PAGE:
The schools competed in 23 sports and divided 26 total points. Two points were awarded for the season series winner in football, men's basketball and women's basketball, respectively. One point was awarded to the season series winner of the remaining 20 sports in the competition. Points were awarded to the school that won more head-to-head meetings or had a higher Atlantic Coast Conference finish (in cross country, golf, rowing and track).
The Tar Heels beat the Blue Devils in baseball (three games to none), women's basketball (three games to none), football, women's soccer, men's and women's swimming and diving, women's tennis (two games to none), men's and women's track and field, wrestling and volleyball (two games to none).
Duke claimed points outright in men's and women's cross country, men's and women's golf, fencing, men's lacrosse (two games to none), women's lacrosse (two games to one), men's soccer and rowing.
The schools split head-to-head meetings and the points in men's basketball, field hockey and men's tennis.
Duke won the 2003-04 Cup, 14-12, but Carolina earned eight points this year from sports that had lost the year before. Duke swung just two points back from the Tar Heels.
Carolina earned points this year from men's basketball (split two points with Duke), football (two points), field hockey (split one point), men's tennis (split one point), women's tennis (one point) and wrestling (one point). None of those sports scored Carlyle Cup points for Carolina in 2003-04.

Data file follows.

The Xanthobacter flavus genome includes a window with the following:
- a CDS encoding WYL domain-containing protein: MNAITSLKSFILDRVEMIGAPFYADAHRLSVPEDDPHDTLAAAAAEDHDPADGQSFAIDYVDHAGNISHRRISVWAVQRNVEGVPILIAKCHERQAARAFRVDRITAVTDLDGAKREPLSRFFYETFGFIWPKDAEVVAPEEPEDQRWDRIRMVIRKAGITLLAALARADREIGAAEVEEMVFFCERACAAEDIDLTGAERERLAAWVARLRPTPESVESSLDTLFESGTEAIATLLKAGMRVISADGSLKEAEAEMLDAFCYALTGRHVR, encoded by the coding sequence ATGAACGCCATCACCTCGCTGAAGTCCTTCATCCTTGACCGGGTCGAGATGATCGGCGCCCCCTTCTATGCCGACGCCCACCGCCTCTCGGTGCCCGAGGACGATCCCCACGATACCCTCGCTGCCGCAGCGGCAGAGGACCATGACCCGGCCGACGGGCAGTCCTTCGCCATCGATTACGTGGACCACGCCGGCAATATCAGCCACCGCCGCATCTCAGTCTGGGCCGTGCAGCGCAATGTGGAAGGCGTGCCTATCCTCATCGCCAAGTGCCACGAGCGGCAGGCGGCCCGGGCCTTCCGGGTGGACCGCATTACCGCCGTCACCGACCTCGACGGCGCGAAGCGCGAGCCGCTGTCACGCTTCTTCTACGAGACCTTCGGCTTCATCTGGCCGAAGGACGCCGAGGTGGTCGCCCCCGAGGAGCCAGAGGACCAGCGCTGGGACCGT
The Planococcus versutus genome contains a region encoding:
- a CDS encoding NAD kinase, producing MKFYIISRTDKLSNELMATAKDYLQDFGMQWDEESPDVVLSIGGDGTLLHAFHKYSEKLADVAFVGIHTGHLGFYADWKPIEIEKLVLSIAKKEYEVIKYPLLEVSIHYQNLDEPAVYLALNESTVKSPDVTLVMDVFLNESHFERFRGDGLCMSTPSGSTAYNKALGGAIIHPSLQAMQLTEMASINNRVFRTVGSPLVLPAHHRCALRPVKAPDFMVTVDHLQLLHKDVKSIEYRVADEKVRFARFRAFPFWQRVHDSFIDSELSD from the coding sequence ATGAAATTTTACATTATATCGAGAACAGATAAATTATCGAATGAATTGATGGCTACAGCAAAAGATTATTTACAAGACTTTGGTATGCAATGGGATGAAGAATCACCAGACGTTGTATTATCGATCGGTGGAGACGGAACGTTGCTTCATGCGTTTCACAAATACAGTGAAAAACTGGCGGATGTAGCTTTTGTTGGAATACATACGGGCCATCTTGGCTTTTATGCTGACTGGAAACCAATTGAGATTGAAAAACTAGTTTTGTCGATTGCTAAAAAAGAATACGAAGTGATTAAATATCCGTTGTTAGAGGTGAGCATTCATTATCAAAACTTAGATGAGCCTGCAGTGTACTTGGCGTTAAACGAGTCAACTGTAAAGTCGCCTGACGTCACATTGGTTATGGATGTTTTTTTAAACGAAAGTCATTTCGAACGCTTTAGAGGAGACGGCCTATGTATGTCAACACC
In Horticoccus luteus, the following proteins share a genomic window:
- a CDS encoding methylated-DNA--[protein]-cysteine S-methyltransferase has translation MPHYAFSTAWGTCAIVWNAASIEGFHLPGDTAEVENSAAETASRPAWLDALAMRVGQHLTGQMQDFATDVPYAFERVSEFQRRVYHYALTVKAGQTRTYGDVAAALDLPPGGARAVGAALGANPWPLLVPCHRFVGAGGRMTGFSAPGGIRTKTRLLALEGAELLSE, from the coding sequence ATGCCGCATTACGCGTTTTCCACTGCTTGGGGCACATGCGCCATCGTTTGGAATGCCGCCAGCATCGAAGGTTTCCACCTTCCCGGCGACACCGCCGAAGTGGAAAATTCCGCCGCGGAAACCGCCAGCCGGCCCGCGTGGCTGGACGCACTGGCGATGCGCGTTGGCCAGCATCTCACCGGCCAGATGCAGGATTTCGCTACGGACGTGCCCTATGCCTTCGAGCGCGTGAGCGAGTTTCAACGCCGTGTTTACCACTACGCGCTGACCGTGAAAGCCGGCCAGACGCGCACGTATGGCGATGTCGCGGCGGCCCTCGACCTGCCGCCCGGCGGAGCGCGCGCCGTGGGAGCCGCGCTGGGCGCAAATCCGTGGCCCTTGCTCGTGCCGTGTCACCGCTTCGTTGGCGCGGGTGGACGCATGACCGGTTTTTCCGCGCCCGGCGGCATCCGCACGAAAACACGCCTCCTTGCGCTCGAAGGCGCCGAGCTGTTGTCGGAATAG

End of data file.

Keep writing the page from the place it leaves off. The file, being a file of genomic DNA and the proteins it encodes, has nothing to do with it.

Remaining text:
Duke had reversals this year in men's lacrosse and men's soccer. The same school won all the remaining sports for at least the second year in a row.
Men's basketball center Sean May and women's basketball point guard Ivory Latta are the co-recipients of the TAG Heuer Trophy as Carolina's Most Outstanding Performers against the Blue Devils.
May had 26 points and 24 rebounds in the 75-73 win over Duke on March 6. Carolina clinched the outright ACC regular-season championship with that win. The 24 rebounds are the most ever by a Tar Heel against Duke. Earlier in the year at Duke, May excelled with 23 points, 18 rebounds and two blocked shots. He averaged 24.5 points and 21.0 rebounds and shot 18 for 33 from the field in the two games (54.5 percent).
Latta averaged 20.7 points in sweeping three games from the Blue Devils, including a 56-51 win in the Smith Center over then No. 1 ranked Duke. Latta also had 26 points en route to winning MVP honors in the ACC Tournament championship game and had 23 points in UNC's 77-68 win at Duke. It was Carolina's first win in Cameron Indoor Stadium in eight years.
Some of Carolina's other highlights from this year's Carlyle Cup included: volleyball coach Joe Sagula picking up career win No. 500 in a 3-1 win on; Kelsey Keeran's game-winning goal as the No. 2 Tar Heels beat No. 5 Duke in a battle of field hockey heavyweights; freshman Jamie Gilbert scored with 26 minutes left as No. 1 ranked UNC beat Duke, 2-1, in women's soccer; Chad Scott rushed for 144 yards and two touchdowns in UNC's 40-17 win on the gridiron; senior Aniela Mojzis won at No. 2 singles as the 13th-ranked women's tennis team beat No. 16 Duke, 4-3, to give Carolina its first win over the Blue Devils since 1987; Jonathan Janda won at No. 5 singles to clinch a 4-2 win over eight-ranked Duke in the quarterfinals of the ACC Men's Tennis Championship (just nine days after Duke had swept the Tar Heels, 7-0, in regular-season action); and Daniel Bard tossed a two-hit shutout in a 7-0 win over Duke, capping a three-game series in which UNC outscored the Blue Devils, 22-3.
This is the third consecutive year in which the Carlyle Cup competition has been decided by four or fewer points. After five years, Carolina leads the overall point total, 101.5 to 94.5, and the head-to-head sports matchup, 54-50. Duke has won the Cup in 2000-01, 2002-03 and 2003-04. Carolina previously won in 2001-02.